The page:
Anyway, I was watching Julia Roberts play Shelby in her dreadful, ghastly front-pleated trousers and that awful sweater she wore to the holiday carnival--the eighties were bad for everyone, but imagine seeing what your stylist talked you into embarrassing you past mortality. Not sure even $20 million a picture would fix that.
I knew soon she'd be on life support, but had dropped in in time for one of my favorite lines of the movie. And it occurred to me, like a guy quoting Pacino, that many of my favorites of all time came from that funny-looking yet impossible not to look at woman from Smyrna, GA.
In order of like, these are mine:
"I'd rather have thirty minutes of wonderful than a lifetime of nothing special." This line has led me to fall into ill-advised love affairs, expensive spa treatments and more than a couple of afternoons drinking on patios. But she wanted to be a mama, and she was married to a philandering Southern man. ("I thought it might makes things..better." Ah said, Sally Field's raised eyebrows as they understood.) When you're tragic, you get away with this.
"It's easier to believe the bad stuff." In Pretty Woman, she was the gorgeous girl who doubted herself. Maybe it was because she was a hooker, or maybe she became one because of it. This movie didn't plumb the depths of her psyche (though Richard Gere did discuss his therapy) but unlike in real life, she didn't remain a dirty little secret to her dream man and he made good on his compliments. In spite of unreality, it made all of us feel better to know a girl who had hair like that still remembered what the mean girls said in biology class. And then was redeemed by her Prince Charming. This is the part I don't like about the movie. I always wished she'd gone off to the London School of Economics and beaten Richard out on a LBO, or whatever those finance people did back then.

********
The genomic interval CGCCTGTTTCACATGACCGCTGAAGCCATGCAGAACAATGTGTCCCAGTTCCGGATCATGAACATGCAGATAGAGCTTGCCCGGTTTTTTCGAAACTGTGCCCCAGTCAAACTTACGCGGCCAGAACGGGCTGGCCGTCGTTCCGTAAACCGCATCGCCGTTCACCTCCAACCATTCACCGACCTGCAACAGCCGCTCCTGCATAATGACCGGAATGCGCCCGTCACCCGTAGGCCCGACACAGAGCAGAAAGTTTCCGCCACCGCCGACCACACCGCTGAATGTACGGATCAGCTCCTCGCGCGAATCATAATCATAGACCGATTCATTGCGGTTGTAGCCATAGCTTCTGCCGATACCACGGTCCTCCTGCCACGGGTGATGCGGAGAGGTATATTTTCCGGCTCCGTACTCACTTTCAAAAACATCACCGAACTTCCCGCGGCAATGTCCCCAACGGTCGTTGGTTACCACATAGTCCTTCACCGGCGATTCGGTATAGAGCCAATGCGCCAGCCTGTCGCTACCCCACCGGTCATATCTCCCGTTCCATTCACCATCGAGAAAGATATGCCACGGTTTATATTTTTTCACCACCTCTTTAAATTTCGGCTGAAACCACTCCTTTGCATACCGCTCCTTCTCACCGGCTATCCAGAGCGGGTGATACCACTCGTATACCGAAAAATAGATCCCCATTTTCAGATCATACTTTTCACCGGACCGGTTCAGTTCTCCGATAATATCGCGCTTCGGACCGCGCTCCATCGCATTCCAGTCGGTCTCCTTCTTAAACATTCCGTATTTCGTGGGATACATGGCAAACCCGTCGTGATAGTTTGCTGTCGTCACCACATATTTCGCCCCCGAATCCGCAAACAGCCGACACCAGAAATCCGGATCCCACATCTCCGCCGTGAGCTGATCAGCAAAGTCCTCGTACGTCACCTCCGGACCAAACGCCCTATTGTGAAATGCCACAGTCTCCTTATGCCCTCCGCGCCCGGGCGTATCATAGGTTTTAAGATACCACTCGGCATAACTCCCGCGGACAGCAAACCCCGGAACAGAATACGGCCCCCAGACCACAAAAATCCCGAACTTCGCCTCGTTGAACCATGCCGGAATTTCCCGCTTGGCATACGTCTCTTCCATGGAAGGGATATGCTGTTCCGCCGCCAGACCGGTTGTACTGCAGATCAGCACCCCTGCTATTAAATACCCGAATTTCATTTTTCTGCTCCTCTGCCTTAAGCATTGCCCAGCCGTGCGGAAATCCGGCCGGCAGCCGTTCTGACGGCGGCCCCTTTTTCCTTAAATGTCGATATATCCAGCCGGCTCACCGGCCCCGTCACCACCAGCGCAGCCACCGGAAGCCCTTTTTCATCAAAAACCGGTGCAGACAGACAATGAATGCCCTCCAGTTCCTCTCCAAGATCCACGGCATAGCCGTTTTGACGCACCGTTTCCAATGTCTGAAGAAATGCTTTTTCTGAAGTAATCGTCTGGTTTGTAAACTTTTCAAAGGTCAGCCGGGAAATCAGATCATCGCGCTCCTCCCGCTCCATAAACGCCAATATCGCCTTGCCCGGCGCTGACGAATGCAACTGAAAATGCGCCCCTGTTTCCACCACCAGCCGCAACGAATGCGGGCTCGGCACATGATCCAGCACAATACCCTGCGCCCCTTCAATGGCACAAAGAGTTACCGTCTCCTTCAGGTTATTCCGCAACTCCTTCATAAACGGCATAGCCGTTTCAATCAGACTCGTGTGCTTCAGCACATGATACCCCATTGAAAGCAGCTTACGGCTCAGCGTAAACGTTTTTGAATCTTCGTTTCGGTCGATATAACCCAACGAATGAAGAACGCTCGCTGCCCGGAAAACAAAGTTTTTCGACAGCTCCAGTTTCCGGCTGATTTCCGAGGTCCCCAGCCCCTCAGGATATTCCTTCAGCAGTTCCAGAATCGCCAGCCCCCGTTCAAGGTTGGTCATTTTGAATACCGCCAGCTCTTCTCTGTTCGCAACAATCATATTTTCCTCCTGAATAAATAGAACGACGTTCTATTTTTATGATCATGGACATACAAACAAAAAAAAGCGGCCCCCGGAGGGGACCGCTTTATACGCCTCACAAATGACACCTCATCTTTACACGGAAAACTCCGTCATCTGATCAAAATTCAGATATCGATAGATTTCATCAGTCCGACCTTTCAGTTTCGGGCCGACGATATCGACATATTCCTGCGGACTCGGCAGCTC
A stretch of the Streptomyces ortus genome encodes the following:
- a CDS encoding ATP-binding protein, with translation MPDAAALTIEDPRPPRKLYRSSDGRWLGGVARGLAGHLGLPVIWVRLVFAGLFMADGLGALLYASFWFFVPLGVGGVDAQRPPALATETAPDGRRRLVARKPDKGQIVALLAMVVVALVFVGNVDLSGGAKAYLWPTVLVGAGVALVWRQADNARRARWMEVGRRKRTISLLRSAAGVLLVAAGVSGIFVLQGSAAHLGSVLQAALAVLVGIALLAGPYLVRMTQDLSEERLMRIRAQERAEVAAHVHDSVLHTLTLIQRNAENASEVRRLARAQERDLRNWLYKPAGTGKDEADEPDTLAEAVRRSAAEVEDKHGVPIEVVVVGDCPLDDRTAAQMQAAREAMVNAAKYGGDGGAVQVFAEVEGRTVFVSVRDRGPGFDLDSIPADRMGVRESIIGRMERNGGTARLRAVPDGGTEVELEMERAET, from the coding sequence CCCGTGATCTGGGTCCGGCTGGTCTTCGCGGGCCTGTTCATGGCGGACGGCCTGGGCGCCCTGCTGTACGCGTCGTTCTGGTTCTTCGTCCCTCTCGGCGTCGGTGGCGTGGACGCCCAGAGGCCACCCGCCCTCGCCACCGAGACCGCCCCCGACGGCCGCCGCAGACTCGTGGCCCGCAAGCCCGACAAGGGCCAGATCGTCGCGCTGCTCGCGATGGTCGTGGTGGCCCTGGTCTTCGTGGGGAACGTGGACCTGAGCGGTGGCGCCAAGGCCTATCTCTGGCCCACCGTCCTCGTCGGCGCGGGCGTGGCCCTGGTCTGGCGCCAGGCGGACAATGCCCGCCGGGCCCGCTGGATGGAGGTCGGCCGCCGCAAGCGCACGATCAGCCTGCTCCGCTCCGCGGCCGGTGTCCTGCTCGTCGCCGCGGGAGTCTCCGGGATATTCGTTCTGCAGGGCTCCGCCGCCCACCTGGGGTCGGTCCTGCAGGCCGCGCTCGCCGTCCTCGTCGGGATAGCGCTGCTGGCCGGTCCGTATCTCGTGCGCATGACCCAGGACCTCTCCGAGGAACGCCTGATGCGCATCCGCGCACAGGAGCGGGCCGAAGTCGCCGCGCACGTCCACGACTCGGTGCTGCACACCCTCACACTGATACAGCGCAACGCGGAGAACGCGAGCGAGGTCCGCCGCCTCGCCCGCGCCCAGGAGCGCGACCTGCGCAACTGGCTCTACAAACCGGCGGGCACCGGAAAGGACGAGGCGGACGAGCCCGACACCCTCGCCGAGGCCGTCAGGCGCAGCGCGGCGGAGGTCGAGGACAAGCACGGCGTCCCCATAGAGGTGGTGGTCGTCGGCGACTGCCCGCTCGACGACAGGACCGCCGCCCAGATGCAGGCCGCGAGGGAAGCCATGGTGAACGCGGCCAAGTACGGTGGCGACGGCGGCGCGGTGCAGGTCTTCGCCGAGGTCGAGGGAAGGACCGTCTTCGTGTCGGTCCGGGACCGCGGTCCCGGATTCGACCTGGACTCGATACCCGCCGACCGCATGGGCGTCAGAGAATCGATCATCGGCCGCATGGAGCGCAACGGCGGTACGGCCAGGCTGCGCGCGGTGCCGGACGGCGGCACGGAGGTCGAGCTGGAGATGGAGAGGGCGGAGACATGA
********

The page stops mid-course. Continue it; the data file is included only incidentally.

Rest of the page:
When she messed up her pantry. This isn't technically a line, but when she looks at her tidy cupboard and throws everything around in a rebellion against her controlling husband in Sleeping With the Enemy, we all feel like she's broken free. (In my own similar act, I used to clean out my ex-husband's travesty of a home office while he traveled. We all have our ways.) Of course we know the bastard won't let her go and she'll have to shoot his sorry ass. I was always so happy that she did it instead of her new boyfriend, who got knocked out early and only woke up after the ex was quite dead.
"I'm just a girl, standing in front of a boy, asking him to love her." K, pathetic, but in Notting Hill she was playing herself and what guy, even Hugh Grant, could resist? To be truthful, my favorite line in this film is when Hugh looks at her with messy hair and no makeup first thing in the morning and says, "You have never been lovelier to me than you are now." Which makes me pathetic, I suppose, but gee.
And when gorgeous, tuxedo-clad George Clooney, the scoundrel who has lied and stolen and nearly destroyed her professional reputation in Ocean's Eleven asks her about her new love Andy Garcia, "Does he make you laugh?" she says, a beacon of strength to all of us women who've struggled to break free of a charmer: "He doesn't make me cry."
Yes, it turns out that Andy loves money more than Julia, but George is bad news for her and sequels always suck, as Ocean's Twelve did for sure.
Do you have favorite Julia quotes?